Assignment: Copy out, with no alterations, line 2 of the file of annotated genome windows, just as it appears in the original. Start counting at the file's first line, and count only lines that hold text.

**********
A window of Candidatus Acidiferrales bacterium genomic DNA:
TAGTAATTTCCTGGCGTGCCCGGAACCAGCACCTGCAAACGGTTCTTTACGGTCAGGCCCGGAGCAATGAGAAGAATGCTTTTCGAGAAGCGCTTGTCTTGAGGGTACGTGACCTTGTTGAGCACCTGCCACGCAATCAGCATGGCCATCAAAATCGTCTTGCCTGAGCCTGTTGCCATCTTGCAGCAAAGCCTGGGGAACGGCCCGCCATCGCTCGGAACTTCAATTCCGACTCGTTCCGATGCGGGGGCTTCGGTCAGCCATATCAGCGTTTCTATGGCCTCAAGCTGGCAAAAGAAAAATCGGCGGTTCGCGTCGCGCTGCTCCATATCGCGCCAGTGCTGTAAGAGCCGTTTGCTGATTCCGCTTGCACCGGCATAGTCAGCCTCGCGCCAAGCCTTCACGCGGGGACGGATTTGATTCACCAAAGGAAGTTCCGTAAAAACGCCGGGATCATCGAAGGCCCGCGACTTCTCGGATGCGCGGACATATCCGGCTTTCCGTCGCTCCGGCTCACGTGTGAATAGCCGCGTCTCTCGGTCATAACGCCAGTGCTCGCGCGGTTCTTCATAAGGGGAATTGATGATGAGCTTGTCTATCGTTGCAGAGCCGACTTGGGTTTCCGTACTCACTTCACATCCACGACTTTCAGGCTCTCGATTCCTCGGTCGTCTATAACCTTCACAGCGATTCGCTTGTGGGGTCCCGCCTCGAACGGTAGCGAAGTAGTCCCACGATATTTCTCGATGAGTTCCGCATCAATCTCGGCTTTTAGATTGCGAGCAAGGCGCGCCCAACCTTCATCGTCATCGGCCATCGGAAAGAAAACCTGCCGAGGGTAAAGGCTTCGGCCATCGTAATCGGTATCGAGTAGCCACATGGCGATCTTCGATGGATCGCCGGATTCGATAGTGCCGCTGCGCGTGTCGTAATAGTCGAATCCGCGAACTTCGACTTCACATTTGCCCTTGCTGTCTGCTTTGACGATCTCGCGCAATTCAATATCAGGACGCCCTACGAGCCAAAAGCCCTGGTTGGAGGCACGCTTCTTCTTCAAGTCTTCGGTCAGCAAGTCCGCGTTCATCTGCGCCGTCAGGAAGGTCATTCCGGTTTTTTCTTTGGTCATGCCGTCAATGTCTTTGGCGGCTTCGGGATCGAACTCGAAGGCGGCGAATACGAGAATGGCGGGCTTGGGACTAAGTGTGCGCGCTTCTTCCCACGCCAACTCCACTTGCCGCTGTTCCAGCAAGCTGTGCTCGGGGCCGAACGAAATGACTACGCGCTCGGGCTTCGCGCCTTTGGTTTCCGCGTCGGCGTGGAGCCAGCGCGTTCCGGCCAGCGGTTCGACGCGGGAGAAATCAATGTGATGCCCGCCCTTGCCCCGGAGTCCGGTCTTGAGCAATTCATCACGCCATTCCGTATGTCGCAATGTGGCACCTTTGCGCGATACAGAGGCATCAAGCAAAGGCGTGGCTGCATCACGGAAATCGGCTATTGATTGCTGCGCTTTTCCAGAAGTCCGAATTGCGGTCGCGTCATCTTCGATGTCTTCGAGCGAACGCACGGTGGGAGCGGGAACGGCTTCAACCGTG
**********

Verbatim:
TAGTAATTTCCTGGCGTGCCCGGAACCAGCACCTGCAAACGGTTCTTTACGGTCAGGCCCGGAGCAATGAGAAGAATGCTTTTCGAGAAGCGCTTGTCTTGAGGGTACGTGACCTTGTTGAGCACCTGCCACGCAATCAGCATGGCCATCAAAATCGTCTTGCCTGAGCCTGTTGCCATCTTGCAGCAAAGCCTGGGGAACGGCCCGCCATCGCTCGGAACTTCAATTCCGACTCGTTCCGATGCGGGGGCTTCGGTCAGCCATATCAGCGTTTCTATGGCCTCAAGCTGGCAAAAGAAAAATCGGCGGTTCGCGTCGCGCTGCTCCATATCGCGCCAGTGCTGTAAGAGCCGTTTGCTGATTCCGCTTGCACCGGCATAGTCAGCCTCGCGCCAAGCCTTCACGCGGGGACGGATTTGATTCACCAAAGGAAGTTCCGTAAAAACGCCGGGATCATCGAAGGCCCGCGACTTCTCGGATGCGCGGACATATCCGGCTTTCCGTCGCTCCGGCTCACGTGTGAATAGCCGCGTCTCTCGGTCATAACGCCAGTGCTCGCGCGGTTCTTCATAAGGGGAATTGATGATGAGCTTGTCTATCGTTGCAGAGCCGACTTGGGTTTCCGTACTCACTTCACATCCACGACTTTCAGGCTCTCGATTCCTCGGTCGTCTATAACCTTCACAGCGATTCGCTTGTGGGGTCCCGCCTCGAACGGTAGCGAAGTAGTCCCACGATATTTCTCGATGAGTTCCGCATCAATCTCGGCTTTTAGATTGCGAGCAAGGCGCGCCCAACCTTCATCGTCATCGGCCATCGGAAAGAAAACCTGCCGAGGGTAAAGGCTTCGGCCATCGTAATCGGTATCGAGTAGCCACATGGCGATCTTCGATGGATCGCCGGATTCGATAGTGCCGCTGCGCGTGTCGTAATAGTCGAATCCGCGAACTTCGACTTCACATTTGCCCTTGCTGTCTGCTTTGACGATCTCGCGCAATTCAATATCAGGACGCCCTACGAGCCAAAAGCCCTGGTTGGAGGCACGCTTCTTCTTCAAGTCTTCGGTCAGCAAGTCCGCGTTCATCTGCGCCGTCAGGAAGGTCATTCCGGTTTTTTCTTTGGTCATGCCGTCAATGTCTTTGGCGGCTTCGGGATCGAACTCGAAGGCGGCGAATACGAGAATGGCGGGCTTGGGACTAAGTGTGCGCGCTTCTTCCCACGCCAACTCCACTTGCCGCTGTTCCAGCAAGCTGTGCTCGGGGCCGAACGAAATGACTACGCGCTCGGGCTTCGCGCCTTTGGTTTCCGCGTCGGCGTGGAGCCAGCGCGTTCCGGCCAGCGGTTCGACGCGGGAGAAATCAATGTGATGCCCGCCCTTGCCCCGGAGTCCGGTCTTGAGCAATTCATCACGCCATTCCGTATGTCGCAATGTGGCACCTTTGCGCGATACAGAGGCATCAAGCAAAGGCGTGGCTGCATCACGGAAATCGGCTATTGATTGCTGCGCTTTTCCAGAAGTCCGAATTGCGGTCGCGTCATCTTCGATGTCTTCGAGCGAACGCACGGTGGGAGCGGGAACGGCTTCAACCGTG